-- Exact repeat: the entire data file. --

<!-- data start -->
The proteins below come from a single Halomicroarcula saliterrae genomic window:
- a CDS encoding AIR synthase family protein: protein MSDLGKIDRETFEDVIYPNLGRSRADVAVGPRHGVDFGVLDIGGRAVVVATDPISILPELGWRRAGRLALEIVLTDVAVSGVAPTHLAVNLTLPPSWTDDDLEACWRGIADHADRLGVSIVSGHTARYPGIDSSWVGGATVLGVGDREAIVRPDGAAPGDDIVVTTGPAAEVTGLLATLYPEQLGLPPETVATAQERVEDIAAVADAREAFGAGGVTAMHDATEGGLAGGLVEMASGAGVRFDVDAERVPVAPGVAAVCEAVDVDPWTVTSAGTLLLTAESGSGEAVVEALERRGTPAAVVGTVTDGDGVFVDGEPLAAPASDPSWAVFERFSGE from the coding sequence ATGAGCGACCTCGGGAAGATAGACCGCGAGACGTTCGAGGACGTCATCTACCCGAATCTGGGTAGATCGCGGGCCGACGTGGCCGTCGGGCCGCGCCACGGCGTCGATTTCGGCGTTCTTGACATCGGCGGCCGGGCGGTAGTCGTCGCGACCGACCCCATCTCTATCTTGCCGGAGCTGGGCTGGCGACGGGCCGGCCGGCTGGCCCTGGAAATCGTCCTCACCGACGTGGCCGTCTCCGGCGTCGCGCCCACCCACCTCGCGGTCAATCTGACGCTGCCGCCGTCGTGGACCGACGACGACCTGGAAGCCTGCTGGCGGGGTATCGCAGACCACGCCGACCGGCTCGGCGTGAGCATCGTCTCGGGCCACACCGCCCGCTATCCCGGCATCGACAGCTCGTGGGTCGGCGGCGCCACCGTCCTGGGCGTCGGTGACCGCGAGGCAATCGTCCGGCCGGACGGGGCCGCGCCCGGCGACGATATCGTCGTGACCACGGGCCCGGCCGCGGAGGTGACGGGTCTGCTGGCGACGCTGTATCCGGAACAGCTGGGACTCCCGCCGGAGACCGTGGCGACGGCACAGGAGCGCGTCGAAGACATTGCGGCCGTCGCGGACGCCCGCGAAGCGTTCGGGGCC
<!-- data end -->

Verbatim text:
The proteins below come from a single Halomicroarcula saliterrae genomic window:
- a CDS encoding AIR synthase family protein: protein MSDLGKIDRETFEDVIYPNLGRSRADVAVGPRHGVDFGVLDIGGRAVVVATDPISILPELGWRRAGRLALEIVLTDVAVSGVAPTHLAVNLTLPPSWTDDDLEACWRGIADHADRLGVSIVSGHTARYPGIDSSWVGGATVLGVGDREAIVRPDGAAPGDDIVVTTGPAAEVTGLLATLYPEQLGLPPETVATAQERVEDIAAVADAREAFGAGGVTAMHDATEGGLAGGLVEMASGAGVRFDVDAERVPVAPGVAAVCEAVDVDPWTVTSAGTLLLTAESGSGEAVVEALERRGTPAAVVGTVTDGDGVFVDGEPLAAPASDPSWAVFERFSGE from the coding sequence ATGAGCGACCTCGGGAAGATAGACCGCGAGACGTTCGAGGACGTCATCTACCCGAATCTGGGTAGATCGCGGGCCGACGTGGCCGTCGGGCCGCGCCACGGCGTCGATTTCGGCGTTCTTGACATCGGCGGCCGGGCGGTAGTCGTCGCGACCGACCCCATCTCTATCTTGCCGGAGCTGGGCTGGCGACGGGCCGGCCGGCTGGCCCTGGAAATCGTCCTCACCGACGTGGCCGTCTCCGGCGTCGCGCCCACCCACCTCGCGGTCAATCTGACGCTGCCGCCGTCGTGGACCGACGACGACCTGGAAGCCTGCTGGCGGGGTATCGCAGACCACGCCGACCGGCTCGGCGTGAGCATCGTCTCGGGCCACACCGCCCGCTATCCCGGCATCGACAGCTCGTGGGTCGGCGGCGCCACCGTCCTGGGCGTCGGTGACCGCGAGGCAATCGTCCGGCCGGACGGGGCCGCGCCCGGCGACGATATCGTCGTGACCACGGGCCCGGCCGCGGAGGTGACGGGTCTGCTGGCGACGCTGTATCCGGAACAGCTGGGACTCCCGCCGGAGACCGTGGCGACGGCACAGGAGCGCGTCGAAGACATTGCGGCCGTCGCGGACGCCCGCGAAGCGTTCGGGGCC